A more difficult question is upon whom the burden of proving the defense of consent lies. In support of its conclusion that this burden rests with the prosecution, as it did under the 1909 rape statute, the Court of Appeals cites State v. Chambers, supra, State v. Thomas, supra, and State v. Kalamarski, 27 Wn.App. 787, 620 P.2d 1017 (1980). None is relevant to the question presented. Chambers and Thomas arose under the old statute and thus say nothing about how the new statutes apply. Kalamarski, the more recent case, involved a conviction for third degree rape and did not address the second degree rape statute under which Camara was convicted.
A 2-part test we have applied in previous cases seeks to capture these two dimensions. The hypothesis this test addresses is whether the burden of proof for a defense should be assigned to the State:
(Citations omitted.) State v. McCullum, 98 Wn.2d 484, 490, 656 P.2d 1064 (1983) (quoting Patterson v. New York, 432 U.S. 197, 210, 53 L.Ed.2d 281, 97 S.Ct. 2319 (1977)); see also State v. Acosta, 101 Wn.2d 612, 615-16, 683 P.2d 1069 (1984); State v. Box, 109 Wn.2d 320, 327, 745 P.2d 23 (1987). When either part of this test is met, we have held the State bears the burden of proving the absence of defense that is in issue. See McCullum (State bears burden of disproving self-defense in murder case); Acosta (State bears burden of disproving self-defense in assault case); Box (defendant bears burden of proof on defense of insanity).
Loh, 55 Wash. L. Rev. at 557; see also Comment, Focusing on the Offender's Forceful Conduct: A Proposal for the Redefinition of Rape Laws, 56 Geo. Wash. L. Rev. 399 (1988).
Turning next to the constitutional part of the burden-of-proof analysis, in prior cases we have inquired whether or not an element of the defense "negates" an element of the crime charged. For example, noting that the "lawfulness" element of self-defense negates the intent element of murder, the knowledge element of assault, and the recklessness element of manslaughter, we have held that the State bears the burden of disproving self-defense in murder, assault and manslaughter cases. State v. McCullum, supra at 494-96; State v. Acosta, supra at 616-19; State v. Hanton, 94 Wn.2d 129, 133, 614 P.2d 1280, cert. denied, 449 U.S. 1035 (1980). Applying this same "negates" analysis in State v. Hicks, 102 Wn.2d 182, 187, 683 P.2d 186 (1984), we held that the prosecution must disprove the defense of good faith claim of title in a robbery case because that defense negates intent.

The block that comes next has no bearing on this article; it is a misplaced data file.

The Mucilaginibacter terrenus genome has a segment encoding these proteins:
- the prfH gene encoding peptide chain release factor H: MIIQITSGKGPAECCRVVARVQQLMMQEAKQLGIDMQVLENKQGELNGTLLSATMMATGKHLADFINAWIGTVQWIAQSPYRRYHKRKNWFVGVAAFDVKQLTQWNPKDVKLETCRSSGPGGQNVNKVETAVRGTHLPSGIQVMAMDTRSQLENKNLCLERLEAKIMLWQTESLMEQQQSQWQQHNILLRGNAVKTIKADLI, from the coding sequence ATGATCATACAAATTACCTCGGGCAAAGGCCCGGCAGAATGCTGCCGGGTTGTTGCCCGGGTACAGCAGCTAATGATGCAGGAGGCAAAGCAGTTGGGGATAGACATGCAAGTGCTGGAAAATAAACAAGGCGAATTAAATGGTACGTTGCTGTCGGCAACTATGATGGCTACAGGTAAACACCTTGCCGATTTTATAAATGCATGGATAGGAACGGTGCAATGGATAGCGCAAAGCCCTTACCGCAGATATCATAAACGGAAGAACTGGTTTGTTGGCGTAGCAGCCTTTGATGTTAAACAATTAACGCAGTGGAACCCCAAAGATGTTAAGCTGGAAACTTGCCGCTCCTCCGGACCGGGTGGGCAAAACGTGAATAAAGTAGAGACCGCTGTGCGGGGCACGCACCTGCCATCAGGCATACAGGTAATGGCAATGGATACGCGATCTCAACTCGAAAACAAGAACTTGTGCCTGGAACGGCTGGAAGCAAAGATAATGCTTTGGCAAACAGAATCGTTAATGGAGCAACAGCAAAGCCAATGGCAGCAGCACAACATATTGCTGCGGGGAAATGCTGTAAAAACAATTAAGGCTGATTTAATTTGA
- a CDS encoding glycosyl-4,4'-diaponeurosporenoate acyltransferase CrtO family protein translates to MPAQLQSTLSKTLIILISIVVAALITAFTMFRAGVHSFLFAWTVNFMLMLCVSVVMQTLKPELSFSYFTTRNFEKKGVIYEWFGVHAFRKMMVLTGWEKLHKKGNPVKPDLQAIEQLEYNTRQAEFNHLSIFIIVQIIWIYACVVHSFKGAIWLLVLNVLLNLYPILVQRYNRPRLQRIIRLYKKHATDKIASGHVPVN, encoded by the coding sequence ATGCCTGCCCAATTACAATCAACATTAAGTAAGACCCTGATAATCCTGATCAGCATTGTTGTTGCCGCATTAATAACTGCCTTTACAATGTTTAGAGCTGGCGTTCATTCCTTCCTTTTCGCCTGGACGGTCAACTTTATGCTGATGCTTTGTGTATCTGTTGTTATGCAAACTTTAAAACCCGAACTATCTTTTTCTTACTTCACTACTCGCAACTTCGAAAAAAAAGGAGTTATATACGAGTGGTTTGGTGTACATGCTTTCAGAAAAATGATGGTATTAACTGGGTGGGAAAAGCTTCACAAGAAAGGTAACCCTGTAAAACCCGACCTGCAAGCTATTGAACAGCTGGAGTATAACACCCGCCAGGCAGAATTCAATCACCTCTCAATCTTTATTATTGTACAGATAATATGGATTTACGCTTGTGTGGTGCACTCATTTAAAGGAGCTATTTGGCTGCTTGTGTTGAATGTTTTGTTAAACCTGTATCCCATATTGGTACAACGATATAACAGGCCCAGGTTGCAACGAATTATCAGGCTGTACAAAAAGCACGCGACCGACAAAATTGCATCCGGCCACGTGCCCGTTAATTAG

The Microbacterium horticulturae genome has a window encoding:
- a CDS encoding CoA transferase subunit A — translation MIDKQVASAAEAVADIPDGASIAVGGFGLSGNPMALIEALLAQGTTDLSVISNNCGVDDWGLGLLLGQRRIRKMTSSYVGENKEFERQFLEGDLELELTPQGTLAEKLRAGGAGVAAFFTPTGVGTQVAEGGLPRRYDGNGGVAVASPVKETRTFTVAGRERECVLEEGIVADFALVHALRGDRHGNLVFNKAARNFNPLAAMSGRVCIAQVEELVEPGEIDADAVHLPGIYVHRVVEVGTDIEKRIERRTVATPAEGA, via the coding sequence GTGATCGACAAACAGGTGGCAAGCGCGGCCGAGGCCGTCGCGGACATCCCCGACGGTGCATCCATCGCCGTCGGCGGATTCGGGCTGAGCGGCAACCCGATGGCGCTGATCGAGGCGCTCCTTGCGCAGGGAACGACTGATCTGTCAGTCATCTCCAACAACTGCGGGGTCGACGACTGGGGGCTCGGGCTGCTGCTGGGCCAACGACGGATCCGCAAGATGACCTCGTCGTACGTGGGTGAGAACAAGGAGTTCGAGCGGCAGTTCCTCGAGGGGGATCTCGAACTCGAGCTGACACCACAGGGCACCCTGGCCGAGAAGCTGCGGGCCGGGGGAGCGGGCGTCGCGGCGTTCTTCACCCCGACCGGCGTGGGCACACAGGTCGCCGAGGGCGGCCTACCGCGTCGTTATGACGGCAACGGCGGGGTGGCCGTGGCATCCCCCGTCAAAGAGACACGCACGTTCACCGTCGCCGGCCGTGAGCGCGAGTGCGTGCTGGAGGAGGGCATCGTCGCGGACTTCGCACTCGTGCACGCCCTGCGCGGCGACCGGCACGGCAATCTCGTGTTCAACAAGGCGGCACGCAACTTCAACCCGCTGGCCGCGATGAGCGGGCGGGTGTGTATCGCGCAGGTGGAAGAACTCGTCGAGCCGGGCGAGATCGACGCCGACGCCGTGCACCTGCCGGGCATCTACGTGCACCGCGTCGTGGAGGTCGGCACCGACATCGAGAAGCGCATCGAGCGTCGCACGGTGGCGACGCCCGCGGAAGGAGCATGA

In light of a recent decision by the United States Supreme Court, we have substantial doubt about the correctness of this "negates" analysis and thus decline to apply it in this case. In Martin v. Ohio, 480 U.S. 228, 230, 94 L.Ed.2d 267, 107 S.Ct. 1098 (1987), the Supreme Court upheld an Ohio law assigning the burden of proving self-defense to the defendant in the context of a prosecution for aggravated murder (defined as "`purposely, and with prior calculation and design, caus[ing] the death of another'"). Acknowledging an overlap between self-defense and the
Following Martin, it appears that assignment of the burden of proof on a defense to the defendant is not precluded by the fact that the defense "negates" an element of a crime. Thus, while there is a conceptual overlap between the consent defense to rape and the rape crime's element of forcible compulsion, we cannot hold that for that reason alone the burden of proof on consent must rest with the State. Rather, we now hold that that burden lies, as we understand the Legislature to have intended, with the defendant.
This does not end our analysis, however. We also must ensure that the instructions given adequately informed the jury of the State's unalterable burden of proving beyond a reasonable doubt every element of the crime charged. See Martin, at 233-34. We have no difficulty in concluding that they did. The "to convict" instruction quoted above specifically informed the jury of the State's burden of proof with respect to the elements of second degree rape. A separate instruction more generally described the State's burden and the presumption of the defendant's innocence. Camara received his procedural due.
We turn next to the asserted error in the trial court's refusal to permit cross examination of T.D. on the subject of his sexual history. On direct examination, T.D. testified that he had not wanted to engage in anal intercourse with Camara. "It is unsafe, and I don't find it pleasurable", T.D. said. On cross examination, Camara's counsel asked T.D. to explain this comment: